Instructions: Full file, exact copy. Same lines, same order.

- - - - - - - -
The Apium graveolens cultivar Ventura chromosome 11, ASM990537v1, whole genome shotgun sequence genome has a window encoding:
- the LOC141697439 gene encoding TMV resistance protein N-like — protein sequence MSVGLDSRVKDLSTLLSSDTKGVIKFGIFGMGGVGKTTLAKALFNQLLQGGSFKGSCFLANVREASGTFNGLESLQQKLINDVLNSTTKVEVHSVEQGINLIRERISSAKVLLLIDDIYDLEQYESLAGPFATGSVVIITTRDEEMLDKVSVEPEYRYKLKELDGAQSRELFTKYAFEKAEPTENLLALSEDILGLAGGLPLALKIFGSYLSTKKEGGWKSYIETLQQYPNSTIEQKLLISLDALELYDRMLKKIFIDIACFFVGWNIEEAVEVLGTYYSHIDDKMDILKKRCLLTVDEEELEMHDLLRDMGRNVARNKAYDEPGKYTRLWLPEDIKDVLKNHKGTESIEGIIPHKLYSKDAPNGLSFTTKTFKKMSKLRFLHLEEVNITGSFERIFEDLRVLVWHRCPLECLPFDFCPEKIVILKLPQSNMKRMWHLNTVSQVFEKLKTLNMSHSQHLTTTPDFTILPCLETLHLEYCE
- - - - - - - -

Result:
The Apium graveolens cultivar Ventura chromosome 11, ASM990537v1, whole genome shotgun sequence genome has a window encoding:
- the LOC141697439 gene encoding TMV resistance protein N-like — protein sequence MSVGLDSRVKDLSTLLSSDTKGVIKFGIFGMGGVGKTTLAKALFNQLLQGGSFKGSCFLANVREASGTFNGLESLQQKLINDVLNSTTKVEVHSVEQGINLIRERISSAKVLLLIDDIYDLEQYESLAGPFATGSVVIITTRDEEMLDKVSVEPEYRYKLKELDGAQSRELFTKYAFEKAEPTENLLALSEDILGLAGGLPLALKIFGSYLSTKKEGGWKSYIETLQQYPNSTIEQKLLISLDALELYDRMLKKIFIDIACFFVGWNIEEAVEVLGTYYSHIDDKMDILKKRCLLTVDEEELEMHDLLRDMGRNVARNKAYDEPGKYTRLWLPEDIKDVLKNHKGTESIEGIIPHKLYSKDAPNGLSFTTKTFKKMSKLRFLHLEEVNITGSFERIFEDLRVLVWHRCPLECLPFDFCPEKIVILKLPQSNMKRMWHLNTVSQVFEKLKTLNMSHSQHLTTTPDFTILPCLETLHLEYCE